Mike - Yeah, the show has a ton of great small details, not least, as you say, the sort of civil servant behavior of the cops and the utter non-glamour of the lawyers. Also, I wouldn't say Turturro was depicted as incompetent really. He was certainly a physical mess. But he knew what he was doing as a lawyer. He was just a low-level lawyer with limited resources and average skills, plugging away and doing his job. But he's obviously helped put his son in a ritzy high school and he makes a decent enough living to have an okay apartment in the City. He was neither great nor terrible. That's what I liked. You don't see that much in movie or TV lawyers.

Thomas Pluck said...

I enjoyed the show but had similar reservations, especially that all we see of Andrea is a Jezebel who ruins Naz's life. And we don't know if he killed her or not. Ambiguity is fine, but all we know is that she's a drug addict who likes to play knife games. The cat got more sympathy.

Monson said...

I think the other attorneys and the judge definitely treated Stone as not at their level. Oh, and the apartment was so big all to himself, I wonder how much that would cost. Where was he? Was that The Bronx?

Scott Adlerberg said...

The other attorneys and the judge did treat him as a low level guy, but remember the arraignment early on for Nas. The arraignment judge asks Stone something like "Right time right place? or "Directed to you." Something like that, asking Stone how he got a case that could be high profile and get him some publicity. Stone says, "Right time right place." He happened to be in the precinct when Nas came in. And the judge says, "Good for you." He's glad to see a little good fortune come Stone's way. That struck me as a great detail. Stone's been around a long time, hangs around the courts all the time, plugs away, and after years of that, finally he may have caught a break and a colleague in the courtroom world acknowledges that nicely.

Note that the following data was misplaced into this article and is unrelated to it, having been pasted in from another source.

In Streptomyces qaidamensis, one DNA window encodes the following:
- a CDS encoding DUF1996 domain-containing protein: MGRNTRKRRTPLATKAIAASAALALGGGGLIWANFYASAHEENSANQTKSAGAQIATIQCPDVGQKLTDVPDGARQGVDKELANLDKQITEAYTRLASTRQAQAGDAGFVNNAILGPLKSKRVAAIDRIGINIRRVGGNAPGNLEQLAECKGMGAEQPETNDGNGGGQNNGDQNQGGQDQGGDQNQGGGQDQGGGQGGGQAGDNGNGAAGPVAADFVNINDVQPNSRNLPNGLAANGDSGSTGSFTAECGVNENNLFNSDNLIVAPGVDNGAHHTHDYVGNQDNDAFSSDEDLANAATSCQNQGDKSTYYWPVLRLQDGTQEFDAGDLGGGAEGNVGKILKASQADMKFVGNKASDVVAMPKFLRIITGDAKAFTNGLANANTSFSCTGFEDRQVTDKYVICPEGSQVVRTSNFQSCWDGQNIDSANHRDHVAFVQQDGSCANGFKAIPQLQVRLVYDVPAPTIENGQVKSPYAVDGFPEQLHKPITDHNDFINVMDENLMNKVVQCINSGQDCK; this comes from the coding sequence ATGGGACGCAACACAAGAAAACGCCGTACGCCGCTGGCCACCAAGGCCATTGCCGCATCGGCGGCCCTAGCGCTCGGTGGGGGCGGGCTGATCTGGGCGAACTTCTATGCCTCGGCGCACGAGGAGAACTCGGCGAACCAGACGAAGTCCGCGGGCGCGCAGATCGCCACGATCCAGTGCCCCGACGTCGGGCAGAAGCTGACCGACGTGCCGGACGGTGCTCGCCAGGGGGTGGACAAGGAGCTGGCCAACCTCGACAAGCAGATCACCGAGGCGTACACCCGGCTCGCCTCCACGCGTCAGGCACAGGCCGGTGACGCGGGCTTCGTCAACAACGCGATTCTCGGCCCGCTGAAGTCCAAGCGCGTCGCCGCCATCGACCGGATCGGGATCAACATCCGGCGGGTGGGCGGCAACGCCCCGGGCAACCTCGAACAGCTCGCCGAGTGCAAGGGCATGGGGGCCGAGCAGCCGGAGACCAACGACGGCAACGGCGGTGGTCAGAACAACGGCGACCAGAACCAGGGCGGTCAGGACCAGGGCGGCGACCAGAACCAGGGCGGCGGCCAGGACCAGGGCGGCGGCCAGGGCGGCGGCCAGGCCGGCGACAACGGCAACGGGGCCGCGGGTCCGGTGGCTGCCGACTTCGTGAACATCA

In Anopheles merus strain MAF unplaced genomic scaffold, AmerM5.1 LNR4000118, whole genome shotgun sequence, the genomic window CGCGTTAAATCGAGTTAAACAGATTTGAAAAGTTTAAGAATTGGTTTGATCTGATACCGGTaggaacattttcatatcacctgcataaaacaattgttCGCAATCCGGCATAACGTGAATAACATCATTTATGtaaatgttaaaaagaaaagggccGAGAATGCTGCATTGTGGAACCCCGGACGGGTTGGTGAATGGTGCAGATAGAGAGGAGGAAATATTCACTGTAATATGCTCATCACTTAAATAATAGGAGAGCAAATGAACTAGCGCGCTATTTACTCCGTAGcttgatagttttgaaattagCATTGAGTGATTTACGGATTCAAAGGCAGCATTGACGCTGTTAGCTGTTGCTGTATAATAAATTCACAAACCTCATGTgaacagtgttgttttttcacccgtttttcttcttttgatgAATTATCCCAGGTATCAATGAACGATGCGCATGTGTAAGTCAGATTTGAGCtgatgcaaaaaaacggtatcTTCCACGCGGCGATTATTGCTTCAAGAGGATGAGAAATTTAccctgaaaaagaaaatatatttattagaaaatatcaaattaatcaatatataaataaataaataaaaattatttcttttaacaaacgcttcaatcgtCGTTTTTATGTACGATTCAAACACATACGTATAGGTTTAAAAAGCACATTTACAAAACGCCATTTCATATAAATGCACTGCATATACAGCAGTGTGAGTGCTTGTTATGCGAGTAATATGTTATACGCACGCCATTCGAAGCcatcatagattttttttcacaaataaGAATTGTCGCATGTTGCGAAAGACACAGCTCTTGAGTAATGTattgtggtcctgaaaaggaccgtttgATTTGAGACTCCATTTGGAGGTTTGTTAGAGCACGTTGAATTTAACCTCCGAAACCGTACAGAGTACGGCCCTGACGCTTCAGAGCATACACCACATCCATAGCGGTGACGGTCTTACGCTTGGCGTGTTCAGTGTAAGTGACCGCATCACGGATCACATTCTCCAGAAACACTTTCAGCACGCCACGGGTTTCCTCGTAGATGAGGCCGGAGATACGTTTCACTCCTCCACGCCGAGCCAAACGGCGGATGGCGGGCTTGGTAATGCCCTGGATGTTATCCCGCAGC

It wasn't quite clear what borough he was living in. I took it to be Manhattan, but it was definitely hard to tell.

Jay Stringer said...

Loved it. But yes, with reservations.

I didn't take issue with the portrayal of the prosecutor, because she's shown to be pragmatically going about her job in a way I found realistic. She refuses the first call to do the 'right thing' when Box presents the new evidence, but takes the second call when she lets the case go.

But it was an annoying pattern that both his mother and attorney were thrown under the bus for the sake of the story. I think there could have been another way to get to putting Stone in the first chair for the closing speech.

I wonder to what extent that was Price honouring the source material, and whether certain aspects HAD to carry over.

The dead-woman-on-a-bed and ignored-victim tropes are two that I am sick of in crime. And I say that as someone who did both of them in my first book. But again, The Night Of is an adaptation, so I give it a bit more leeway since its the source material that used those tropes. Also, I wonder -and would be interested to hear what people think on this- if the finale was Price trying to make the point about the ignored victim trope. Everyone involved has ignored her for almost all of the story, but ultimately it's when Box focuses more on her in the final episode that he cracks the case. So is Price trying to make a point about the trope there, or am I reading too much into it?

Scott Adlerberg said...

That's a question - Price making a point? - I hadn't thought of. But if Price is making a point, he's doing it in a very very subtle way. Too subtle. I'd say no, he wasn't making a point. Box's attention to her and stuff he should have looked at before looks to me more just like the means for a dramatic late twist and we get the trope of the overlooked character who was there before but not seen as a suspect till the end. That idea of subverting the dead woman trope that way, though, is an intriguing one.